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Picture of lots of colourful vegetables

Early on in the pandemic, food delivery services exploded in popularity. Delivery slots for supermarkets were hard to come by. I remember people offering to buy for neighbours via our neighbourhood WhatsApp group. Vegetable box services struggled to keep pace with the rise in demand. My own provider had to drastically cut its assortment and stop taking new costumers, in order to guarantee it could actually deliver. Two years on, going to a supermarket or farmer’s market is no longer a fuss for many (remember the queues?!), but that’s no reason to stop using delivery services. In fact, when it comes to shopping for produce, sustainability and convenience can definitely go hand in hand.

So why should you get a veggie box delivered to you? Let’s start with the obvious: you won’t have to go to a supermarket. Not only is that convenient, but over a decade of price wars has made farming dramatically less profitable, even if it has been good for the consumer wallet. Jeremy Clarkson’s latest show on Amazon Prime highlights the struggle for British farmers. The people who produce are food are among the most essential of workers, but they are not rewarded for it. Buying directly from farmers, whether it’s on the farmer’s market or through a veggie box, can definitely help them.

The other major benefit is sustainability. First, you’ll eat more local and seasonally, which limits food miles, particularly through air freight, and destructive farming practices, not to mention exploitation of farm workers in countries like Spain and Morocco - think on this when next you buy raspberries or asparagus out of season. Second, you’ll reduce single-use plastics. While these plastics are vital in fighting food waste in supermarkets by extending shelf life, you often don’t need them if you get food directly from the farm. Not to mention some veggie box services have been working on biodegradable alternatives. Third, some delivery companies, particularly local ones, are using alternative modes of delivery such as electric vans or even bikes, significantly cutting down on air pollution and climate change.

But is the quality of veggie boxes also better than supermarkets? That is to some extent a subjective assessment. I have been using a veggie box for three years. In that time, I’ve had the best figs and blueberries of my life – seriously, I had no idea they could taste this amazing – but also disappointing avocados – like, how?! On balance, I’d say the quality is better. Mostly when I now buy produce from a supermarket, I do find it lacks a bit of flavour. Veggie boxes also offer more variety, meaning you will be eating vegetables you hadn’t hear off before, or at least hadn’t cooked with before.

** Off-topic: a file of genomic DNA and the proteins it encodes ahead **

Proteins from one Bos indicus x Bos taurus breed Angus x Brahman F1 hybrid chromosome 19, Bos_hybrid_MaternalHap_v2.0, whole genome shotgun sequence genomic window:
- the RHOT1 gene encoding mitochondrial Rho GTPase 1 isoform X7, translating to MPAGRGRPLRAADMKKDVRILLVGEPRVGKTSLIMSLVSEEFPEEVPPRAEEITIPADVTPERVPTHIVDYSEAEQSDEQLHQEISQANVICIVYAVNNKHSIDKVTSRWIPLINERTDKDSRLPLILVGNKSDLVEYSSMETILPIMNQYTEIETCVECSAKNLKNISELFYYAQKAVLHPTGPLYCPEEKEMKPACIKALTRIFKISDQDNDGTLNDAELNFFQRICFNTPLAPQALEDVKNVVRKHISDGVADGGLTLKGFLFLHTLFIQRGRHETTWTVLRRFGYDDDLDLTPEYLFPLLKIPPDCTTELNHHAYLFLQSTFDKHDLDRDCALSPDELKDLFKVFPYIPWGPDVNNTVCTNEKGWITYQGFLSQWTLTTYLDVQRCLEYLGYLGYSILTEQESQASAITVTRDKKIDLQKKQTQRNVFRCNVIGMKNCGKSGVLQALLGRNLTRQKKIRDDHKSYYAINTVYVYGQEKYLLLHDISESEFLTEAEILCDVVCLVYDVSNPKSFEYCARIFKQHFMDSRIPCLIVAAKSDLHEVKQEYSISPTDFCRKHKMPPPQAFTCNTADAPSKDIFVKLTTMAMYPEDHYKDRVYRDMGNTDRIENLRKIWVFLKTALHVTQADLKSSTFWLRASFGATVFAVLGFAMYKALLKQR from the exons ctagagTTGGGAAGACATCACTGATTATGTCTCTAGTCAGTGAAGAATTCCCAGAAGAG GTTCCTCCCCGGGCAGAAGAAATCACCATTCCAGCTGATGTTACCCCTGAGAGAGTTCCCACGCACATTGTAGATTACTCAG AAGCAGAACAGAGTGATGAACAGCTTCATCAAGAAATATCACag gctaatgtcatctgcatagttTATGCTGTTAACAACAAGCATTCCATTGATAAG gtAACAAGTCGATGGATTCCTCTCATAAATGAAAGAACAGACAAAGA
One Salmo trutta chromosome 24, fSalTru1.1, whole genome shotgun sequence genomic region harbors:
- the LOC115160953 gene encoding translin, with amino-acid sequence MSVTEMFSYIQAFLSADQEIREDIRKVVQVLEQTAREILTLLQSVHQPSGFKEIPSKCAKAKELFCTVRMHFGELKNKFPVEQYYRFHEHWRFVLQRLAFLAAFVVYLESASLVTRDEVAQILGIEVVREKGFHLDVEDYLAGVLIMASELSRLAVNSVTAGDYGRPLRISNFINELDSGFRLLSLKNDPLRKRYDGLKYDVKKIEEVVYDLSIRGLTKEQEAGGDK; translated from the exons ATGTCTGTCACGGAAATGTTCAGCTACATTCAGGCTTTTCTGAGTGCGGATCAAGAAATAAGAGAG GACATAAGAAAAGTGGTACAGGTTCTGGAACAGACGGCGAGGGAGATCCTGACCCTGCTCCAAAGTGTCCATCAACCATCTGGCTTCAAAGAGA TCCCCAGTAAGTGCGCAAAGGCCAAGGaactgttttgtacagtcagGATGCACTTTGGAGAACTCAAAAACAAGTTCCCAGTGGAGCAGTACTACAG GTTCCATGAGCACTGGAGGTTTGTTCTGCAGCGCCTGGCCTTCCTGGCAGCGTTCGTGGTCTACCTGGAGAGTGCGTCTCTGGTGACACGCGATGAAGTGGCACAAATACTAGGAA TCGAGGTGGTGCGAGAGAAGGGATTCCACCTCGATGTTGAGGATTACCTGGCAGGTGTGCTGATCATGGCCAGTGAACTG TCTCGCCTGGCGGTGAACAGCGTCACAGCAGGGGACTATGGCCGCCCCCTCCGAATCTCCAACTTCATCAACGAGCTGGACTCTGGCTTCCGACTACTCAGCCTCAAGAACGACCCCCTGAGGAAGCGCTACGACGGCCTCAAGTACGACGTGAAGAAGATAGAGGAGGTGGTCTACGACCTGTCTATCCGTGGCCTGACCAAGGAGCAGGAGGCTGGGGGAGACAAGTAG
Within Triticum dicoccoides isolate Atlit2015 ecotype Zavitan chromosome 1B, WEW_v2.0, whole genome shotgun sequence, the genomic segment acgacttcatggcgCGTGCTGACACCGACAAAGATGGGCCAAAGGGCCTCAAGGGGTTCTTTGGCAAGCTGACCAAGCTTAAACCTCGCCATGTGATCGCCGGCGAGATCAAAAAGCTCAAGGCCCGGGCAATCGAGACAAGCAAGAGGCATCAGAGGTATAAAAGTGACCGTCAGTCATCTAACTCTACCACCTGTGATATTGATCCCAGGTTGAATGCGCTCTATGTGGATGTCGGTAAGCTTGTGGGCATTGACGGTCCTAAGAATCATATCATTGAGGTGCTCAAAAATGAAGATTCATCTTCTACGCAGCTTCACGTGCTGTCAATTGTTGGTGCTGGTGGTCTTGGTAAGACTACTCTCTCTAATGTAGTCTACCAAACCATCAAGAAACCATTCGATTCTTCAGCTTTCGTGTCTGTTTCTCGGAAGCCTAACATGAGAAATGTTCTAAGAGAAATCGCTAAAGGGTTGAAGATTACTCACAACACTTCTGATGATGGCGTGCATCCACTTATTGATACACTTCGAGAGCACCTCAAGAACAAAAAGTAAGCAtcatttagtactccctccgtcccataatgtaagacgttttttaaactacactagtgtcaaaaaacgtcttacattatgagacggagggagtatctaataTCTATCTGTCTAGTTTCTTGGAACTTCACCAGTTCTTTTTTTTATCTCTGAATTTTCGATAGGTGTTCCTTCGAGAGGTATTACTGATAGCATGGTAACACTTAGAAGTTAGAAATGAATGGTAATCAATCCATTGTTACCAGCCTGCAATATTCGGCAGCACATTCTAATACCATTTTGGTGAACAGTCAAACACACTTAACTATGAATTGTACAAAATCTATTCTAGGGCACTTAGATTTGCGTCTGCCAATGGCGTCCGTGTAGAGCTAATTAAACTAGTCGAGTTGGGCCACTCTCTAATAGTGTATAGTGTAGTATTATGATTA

With all that, the question remains: which veggie box should you get? There is a ton of options. My initial goal for this blog was to get an overview of vegetable box services, to help you get a sense of what’s on offer. However, focusing only on veggie boxes that do national delivery, I quickly got to 18. There’s no way to discuss them all. So instead, I’m just going to talk briefly about some of the things you might want to consider when choosing a box.

When it comes to sustainability, your main focus will likely be on local, seasonal and organic. With local, there is some flexibility. While you can get purely UK-grown produce through, for example, the Riverford 100% UK box, you will get food from Europe and even further away (Swedish bananas probably don’t taste very good). Most veggie box services will aim to strike a balance. Companies like Abel & Cole and Riverford will offer less variety, but more local, whereas Natoora is more into exotic vegetables and thus sources more from the Mediterranean. This also means that seasonal varies: there is very little in season in the UK around April/May, unlike in countries like France, Spain or Italy. You can often find information about how companies limit their food miles on their website. With organic, the choice is a lot simpler. Most major veggie box services exclusively source organic, and some, like The Organic Delivery Company and Nutritional Organic Food Co. even have it in their name.

If you really want to save yourself a trip to the supermarket, it can also be good to choose a service that offers more than fruit and veg. Some, like Pikt or Oddbox focus exclusively on fruit and veg. Some of the big brands, like Abel & Cole and Eversfield offer a wide assortment including household cleaning, cereals, crisps, etc. One can wonder about whether these companies aren’t transforming into online supermarkets, with all the caveats, but for now their focus on good business practices will likely mean that you are still supporting producers.

One personal consideration is whether companies deliver recipe kits. This is a bit antithetical to the idea of a veggie box, since you don’t have to learn to get creative with a range of vegetables, but it offers a clear level of convenience. Figuring out what to do with a large vegetable box is a lot of hassle, for me at least, and often still involves a trip to the supermarket, Asian store, etc. Here again, brands like Abel & Cole and Riverford will be helpful, since they offer a range of vegan and vegetarian recipe kits, that change every week. One major downside is that they often require single-use plastics for things like spices and sauces.

If you want a complete overview of what’s on offer, I can recommend checking out the following websites: The Soil Association, BBC Good Food, and The Independent.

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